But the primary battle of personalities, the one that gives the book its tension, is that between Theo Epstein and Larry Lucchino. Mnookin does a good job of documenting the misunderstandings—primarily involving who took the blame or credit for player transactions, such as the Garciaparra deal, the Larry Bigbie trade and the A-Rod debacle—that drove the two apart. Henry was unaware of the increasing tension between them, and Epstein and Lucchino let it fester for too long.
Epstein, as the junior management person, was affected the most and rebelled against the franchise’s need to succeed year after year without developing its young players. Lucchino was usually the one who wanted to keep the franchise players regardless of the cost; Epstein was the one willing to let them go. As tensions increased, it wore down Theo. Mnookin says that one reporter told him that watching Theo Epstein in 2005 reminded him of watching Nomar in 2004. One of the problems with publishing the book at this time is that the Epstein/Lucchino drama is still unresolved.
The 2005 section is also a primer on what happens to teams that succeed in a fishbowl like Boston baseball. Bob Kraft, the owner of the Patiots, warned Henry “about the infighting and unhappiness that often follows victory.” Henry didn’t quite believe him, but Mnookin describes the sniping, largely absent in 2004, that appeared in 2005. Kevin Millar had t-shirts printed in 2005 that said “F*** ‘em All — 2005 Sox — All We have Is Each Other.” Doesn’t that kind of say it all?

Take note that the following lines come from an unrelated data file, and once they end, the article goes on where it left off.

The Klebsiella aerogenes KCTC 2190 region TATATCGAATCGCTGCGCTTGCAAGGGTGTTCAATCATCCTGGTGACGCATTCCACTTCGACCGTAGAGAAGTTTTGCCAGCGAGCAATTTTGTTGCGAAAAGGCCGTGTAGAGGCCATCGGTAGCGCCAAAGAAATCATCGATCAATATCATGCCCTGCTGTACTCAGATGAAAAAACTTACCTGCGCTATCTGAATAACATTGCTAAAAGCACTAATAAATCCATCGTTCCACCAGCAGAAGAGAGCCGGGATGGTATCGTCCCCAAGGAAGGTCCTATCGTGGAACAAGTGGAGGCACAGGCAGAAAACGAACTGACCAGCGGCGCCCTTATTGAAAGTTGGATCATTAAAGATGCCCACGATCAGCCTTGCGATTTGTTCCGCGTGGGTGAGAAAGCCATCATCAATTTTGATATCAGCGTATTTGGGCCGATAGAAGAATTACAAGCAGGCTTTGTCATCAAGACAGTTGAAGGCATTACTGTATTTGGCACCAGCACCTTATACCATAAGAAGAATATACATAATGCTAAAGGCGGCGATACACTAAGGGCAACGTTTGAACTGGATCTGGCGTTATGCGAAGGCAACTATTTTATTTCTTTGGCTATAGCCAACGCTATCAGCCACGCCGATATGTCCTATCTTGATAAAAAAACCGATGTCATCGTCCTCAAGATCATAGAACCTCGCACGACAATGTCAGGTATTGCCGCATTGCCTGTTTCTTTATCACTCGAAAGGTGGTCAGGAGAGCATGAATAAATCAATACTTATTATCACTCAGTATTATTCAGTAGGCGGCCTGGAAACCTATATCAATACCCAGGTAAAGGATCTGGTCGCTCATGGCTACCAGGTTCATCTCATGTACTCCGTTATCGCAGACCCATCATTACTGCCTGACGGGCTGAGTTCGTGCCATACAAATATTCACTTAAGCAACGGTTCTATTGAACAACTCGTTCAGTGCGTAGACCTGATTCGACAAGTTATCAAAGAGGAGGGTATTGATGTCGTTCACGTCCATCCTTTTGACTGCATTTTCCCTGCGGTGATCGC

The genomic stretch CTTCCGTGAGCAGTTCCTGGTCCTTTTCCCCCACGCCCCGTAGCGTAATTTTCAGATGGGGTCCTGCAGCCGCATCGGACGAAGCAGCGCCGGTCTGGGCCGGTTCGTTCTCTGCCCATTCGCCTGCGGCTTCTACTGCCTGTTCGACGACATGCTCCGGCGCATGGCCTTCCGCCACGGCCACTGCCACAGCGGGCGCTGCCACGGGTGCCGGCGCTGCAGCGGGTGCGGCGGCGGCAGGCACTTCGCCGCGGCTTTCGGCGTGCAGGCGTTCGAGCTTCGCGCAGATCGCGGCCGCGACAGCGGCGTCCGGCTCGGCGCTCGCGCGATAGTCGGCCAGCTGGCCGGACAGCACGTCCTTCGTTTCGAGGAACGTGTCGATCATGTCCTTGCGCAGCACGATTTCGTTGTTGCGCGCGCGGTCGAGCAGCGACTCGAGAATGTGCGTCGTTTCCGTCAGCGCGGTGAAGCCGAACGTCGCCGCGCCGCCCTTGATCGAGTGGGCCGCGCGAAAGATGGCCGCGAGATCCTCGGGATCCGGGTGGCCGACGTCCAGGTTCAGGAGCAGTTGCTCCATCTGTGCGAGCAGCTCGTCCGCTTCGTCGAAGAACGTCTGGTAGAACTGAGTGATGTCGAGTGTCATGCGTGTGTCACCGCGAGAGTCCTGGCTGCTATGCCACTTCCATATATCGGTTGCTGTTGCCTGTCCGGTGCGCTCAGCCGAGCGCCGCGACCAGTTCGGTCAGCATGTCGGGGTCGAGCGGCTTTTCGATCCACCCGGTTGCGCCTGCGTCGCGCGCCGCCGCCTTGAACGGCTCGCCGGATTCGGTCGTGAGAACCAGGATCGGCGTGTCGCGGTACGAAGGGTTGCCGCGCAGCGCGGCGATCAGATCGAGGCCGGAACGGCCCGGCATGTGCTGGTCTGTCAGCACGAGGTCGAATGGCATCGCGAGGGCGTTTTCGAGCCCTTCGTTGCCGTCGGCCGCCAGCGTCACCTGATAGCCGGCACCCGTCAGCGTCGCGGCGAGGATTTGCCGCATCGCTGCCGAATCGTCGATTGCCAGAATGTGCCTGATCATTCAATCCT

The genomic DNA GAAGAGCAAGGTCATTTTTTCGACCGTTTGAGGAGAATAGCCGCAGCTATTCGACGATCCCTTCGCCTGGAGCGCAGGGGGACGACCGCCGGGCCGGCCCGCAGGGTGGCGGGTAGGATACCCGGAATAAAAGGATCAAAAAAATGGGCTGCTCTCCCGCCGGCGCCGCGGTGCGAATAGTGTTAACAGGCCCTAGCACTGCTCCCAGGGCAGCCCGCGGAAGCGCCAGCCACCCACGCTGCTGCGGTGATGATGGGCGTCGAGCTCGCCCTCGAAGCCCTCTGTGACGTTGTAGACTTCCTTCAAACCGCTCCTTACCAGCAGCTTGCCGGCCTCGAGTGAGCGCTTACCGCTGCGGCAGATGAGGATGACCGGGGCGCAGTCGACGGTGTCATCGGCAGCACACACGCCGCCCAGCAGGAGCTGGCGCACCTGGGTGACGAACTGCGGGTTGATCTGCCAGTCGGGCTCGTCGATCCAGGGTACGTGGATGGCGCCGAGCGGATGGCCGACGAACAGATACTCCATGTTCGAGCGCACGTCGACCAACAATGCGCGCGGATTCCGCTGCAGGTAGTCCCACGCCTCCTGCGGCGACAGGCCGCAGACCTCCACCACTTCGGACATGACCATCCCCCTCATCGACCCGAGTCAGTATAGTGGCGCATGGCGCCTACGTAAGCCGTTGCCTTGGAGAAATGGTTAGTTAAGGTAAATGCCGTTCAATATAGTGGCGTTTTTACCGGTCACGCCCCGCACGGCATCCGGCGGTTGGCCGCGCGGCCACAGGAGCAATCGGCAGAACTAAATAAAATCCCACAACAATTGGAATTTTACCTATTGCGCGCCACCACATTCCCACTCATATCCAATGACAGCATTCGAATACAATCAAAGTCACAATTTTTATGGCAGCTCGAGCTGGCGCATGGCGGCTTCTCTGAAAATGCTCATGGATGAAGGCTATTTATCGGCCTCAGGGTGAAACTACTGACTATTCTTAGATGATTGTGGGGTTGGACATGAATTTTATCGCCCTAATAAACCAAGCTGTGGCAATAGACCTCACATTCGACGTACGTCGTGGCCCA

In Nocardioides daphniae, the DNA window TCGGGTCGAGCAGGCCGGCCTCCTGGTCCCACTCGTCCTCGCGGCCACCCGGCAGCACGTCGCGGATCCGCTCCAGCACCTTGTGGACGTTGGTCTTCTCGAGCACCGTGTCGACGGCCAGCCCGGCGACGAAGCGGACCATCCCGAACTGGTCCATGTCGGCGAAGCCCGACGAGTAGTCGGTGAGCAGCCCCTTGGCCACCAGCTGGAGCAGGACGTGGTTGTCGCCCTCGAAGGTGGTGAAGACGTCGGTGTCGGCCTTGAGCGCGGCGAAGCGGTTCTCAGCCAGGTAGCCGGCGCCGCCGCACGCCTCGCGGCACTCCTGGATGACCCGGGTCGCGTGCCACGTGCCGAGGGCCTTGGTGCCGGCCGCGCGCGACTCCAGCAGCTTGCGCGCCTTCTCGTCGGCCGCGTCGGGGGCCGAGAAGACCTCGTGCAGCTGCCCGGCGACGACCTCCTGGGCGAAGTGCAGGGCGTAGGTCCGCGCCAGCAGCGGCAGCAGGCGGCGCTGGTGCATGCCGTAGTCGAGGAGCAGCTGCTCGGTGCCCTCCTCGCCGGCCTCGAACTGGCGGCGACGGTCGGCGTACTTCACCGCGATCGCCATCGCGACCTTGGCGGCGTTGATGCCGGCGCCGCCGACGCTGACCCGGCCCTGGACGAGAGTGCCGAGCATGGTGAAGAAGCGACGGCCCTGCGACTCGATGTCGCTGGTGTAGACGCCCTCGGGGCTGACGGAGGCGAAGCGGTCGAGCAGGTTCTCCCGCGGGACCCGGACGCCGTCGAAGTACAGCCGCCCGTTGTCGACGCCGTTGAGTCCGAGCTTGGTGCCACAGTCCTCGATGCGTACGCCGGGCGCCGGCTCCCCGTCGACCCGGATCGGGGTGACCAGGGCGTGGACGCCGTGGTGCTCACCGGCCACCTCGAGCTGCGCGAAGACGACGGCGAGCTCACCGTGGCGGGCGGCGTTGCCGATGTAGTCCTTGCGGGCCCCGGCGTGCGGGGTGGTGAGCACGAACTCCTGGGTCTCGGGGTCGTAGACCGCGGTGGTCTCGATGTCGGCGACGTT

Mnookin touches on some of the major issues in Major League Baseball, but only to the extent they impact the Sox. For instance, the issue of steroids is relegated to a footnote, in which he says that most executives assumed, in the second half of last year, that players had quickly figured out a way around the testing program.
At the end, Mnookin captures the current plight of the Red Sox faithful poignantly: “The devotional aspect of being a Red Sox fan dissolved, the sense of purpose and the promise of redemption implicit in each new season was no more.” Without that sense of “original sin” what do Red Sox fans cling to? The question is left hanging in the air.